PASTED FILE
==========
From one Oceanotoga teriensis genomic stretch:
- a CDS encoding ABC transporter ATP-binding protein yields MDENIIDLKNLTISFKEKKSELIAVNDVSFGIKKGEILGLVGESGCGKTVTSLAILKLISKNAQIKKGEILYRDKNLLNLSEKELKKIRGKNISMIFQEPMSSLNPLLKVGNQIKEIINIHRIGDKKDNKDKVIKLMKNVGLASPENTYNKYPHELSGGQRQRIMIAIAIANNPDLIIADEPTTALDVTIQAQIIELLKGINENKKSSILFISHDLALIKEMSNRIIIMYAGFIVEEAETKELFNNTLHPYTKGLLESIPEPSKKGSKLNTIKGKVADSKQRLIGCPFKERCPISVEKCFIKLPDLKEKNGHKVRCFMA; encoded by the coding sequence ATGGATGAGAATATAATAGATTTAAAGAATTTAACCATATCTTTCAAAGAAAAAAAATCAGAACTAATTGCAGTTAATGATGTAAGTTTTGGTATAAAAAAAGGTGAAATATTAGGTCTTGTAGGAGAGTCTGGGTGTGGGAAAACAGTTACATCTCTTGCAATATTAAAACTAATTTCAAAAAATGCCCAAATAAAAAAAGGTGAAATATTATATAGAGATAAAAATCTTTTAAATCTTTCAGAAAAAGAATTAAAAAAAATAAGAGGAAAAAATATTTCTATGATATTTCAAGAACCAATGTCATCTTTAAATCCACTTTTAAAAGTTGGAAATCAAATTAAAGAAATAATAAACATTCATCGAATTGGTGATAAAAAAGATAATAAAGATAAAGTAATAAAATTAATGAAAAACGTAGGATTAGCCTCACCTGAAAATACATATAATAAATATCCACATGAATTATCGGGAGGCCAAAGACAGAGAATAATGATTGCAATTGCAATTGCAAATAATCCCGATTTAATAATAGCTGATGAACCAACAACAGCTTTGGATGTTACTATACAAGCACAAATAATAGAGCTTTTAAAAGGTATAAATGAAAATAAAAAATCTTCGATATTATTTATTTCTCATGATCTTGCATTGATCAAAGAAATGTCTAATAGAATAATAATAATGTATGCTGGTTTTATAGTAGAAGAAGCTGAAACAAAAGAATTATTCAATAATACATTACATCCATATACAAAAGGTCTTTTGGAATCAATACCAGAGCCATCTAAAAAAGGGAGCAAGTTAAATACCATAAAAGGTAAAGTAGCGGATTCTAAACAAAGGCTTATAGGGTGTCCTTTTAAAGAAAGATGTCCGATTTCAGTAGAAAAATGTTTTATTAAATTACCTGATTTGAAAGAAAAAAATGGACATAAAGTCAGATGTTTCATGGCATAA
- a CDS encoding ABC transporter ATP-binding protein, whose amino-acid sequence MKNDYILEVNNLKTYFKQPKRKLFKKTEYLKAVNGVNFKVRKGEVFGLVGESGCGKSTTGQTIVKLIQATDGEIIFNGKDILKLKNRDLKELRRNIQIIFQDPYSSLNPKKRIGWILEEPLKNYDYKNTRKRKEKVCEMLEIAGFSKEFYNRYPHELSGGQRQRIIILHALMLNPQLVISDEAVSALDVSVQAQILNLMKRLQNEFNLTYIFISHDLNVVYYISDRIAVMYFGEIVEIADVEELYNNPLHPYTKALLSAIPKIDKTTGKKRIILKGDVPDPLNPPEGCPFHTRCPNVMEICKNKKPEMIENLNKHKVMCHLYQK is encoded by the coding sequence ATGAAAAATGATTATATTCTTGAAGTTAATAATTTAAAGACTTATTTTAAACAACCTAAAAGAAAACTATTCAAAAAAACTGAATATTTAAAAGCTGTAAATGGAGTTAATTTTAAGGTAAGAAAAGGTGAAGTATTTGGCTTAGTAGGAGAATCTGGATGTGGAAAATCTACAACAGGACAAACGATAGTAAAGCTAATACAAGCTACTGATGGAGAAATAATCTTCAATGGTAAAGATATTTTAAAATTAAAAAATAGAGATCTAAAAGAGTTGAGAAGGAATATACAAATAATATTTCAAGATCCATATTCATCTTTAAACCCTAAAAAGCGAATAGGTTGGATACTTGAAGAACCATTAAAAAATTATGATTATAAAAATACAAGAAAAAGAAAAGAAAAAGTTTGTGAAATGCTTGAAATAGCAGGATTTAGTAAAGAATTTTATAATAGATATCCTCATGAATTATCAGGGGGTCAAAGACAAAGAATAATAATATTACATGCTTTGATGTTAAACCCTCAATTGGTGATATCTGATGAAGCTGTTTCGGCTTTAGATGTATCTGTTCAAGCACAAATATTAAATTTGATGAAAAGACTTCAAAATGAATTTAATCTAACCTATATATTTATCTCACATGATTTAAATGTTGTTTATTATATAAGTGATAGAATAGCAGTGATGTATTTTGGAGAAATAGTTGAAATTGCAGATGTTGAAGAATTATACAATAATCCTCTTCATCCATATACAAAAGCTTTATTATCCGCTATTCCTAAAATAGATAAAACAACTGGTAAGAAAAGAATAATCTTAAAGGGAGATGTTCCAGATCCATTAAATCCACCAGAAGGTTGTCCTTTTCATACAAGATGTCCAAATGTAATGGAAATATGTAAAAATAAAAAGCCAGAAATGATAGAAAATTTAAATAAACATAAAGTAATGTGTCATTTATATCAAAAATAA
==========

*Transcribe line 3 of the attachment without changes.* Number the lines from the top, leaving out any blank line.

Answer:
- a CDS encoding ABC transporter ATP-binding protein, whose amino-acid sequence MKNDYILEVNNLKTYFKQPKRKLFKKTEYLKAVNGVNFKVRKGEVFGLVGESGCGKSTTGQTIVKLIQATDGEIIFNGKDILKLKNRDLKELRRNIQIIFQDPYSSLNPKKRIGWILEEPLKNYDYKNTRKRKEKVCEMLEIAGFSKEFYNRYPHELSGGQRQRIIILHALMLNPQLVISDEAVSALDVSVQAQILNLMKRLQNEFNLTYIFISHDLNVVYYISDRIAVMYFGEIVEIADVEELYNNPLHPYTKALLSAIPKIDKTTGKKRIILKGDVPDPLNPPEGCPFHTRCPNVMEICKNKKPEMIENLNKHKVMCHLYQK is encoded by the coding sequence ATGAAAAATGATTATATTCTTGAAGTTAATAATTTAAAGACTTATTTTAAACAACCTAAAAGAAAACTATTCAAAAAAACTGAATATTTAAAAGCTGTAAATGGAGTTAATTTTAAGGTAAGAAAAGGTGAAGTATTTGGCTTAGTAGGAGAATCTGGATGTGGAAAATCTACAACAGGACAAACGATAGTAAAGCTAATACAAGCTACTGATGGAGAAATAATCTTCAATGGTAAAGATATTTTAAAATTAAAAAATAGAGATCTAAAAGAGTTGAGAAGGAATATACAAATAATATTTCAAGATCCATATTCATCTTTAAACCCTAAAAAGCGAATAGGTTGGATACTTGAAGAACCATTAAAAAATTATGATTATAAAAATACAAGAAAAAGAAAAGAAAAAGTTTGTGAAATGCTTGAAATAGCAGGATTTAGTAAAGAATTTTATAATAGATATCCTCATGAATTATCAGGGGGTCAAAGACAAAGAATAATAATATTACATGCTTTGATGTTAAACCCTCAATTGGTGATATCTGATGAAGCTGTTTCGGCTTTAGATGTATCTGTTCAAGCACAAATATTAAATTTGATGAAAAGACTTCAAAATGAATTTAATCTAACCTATATATTTATCTCACATGATTTAAATGTTGTTTATTATATAAGTGATAGAATAGCAGTGATGTATTTTGGAGAAATAGTTGAAATTGCAGATGTTGAAGAATTATACAATAATCCTCTTCATCCATATACAAAAGCTTTATTATCCGCTATTCCTAAAATAGATAAAACAACTGGTAAGAAAAGAATAATCTTAAAGGGAGATGTTCCAGATCCATTAAATCCACCAGAAGGTTGTCCTTTTCATACAAGATGTCCAAATGTAATGGAAATATGTAAAAATAAAAAGCCAGAAATGATAGAAAATTTAAATAAACATAAAGTAATGTGTCATTTATATCAAAAATAA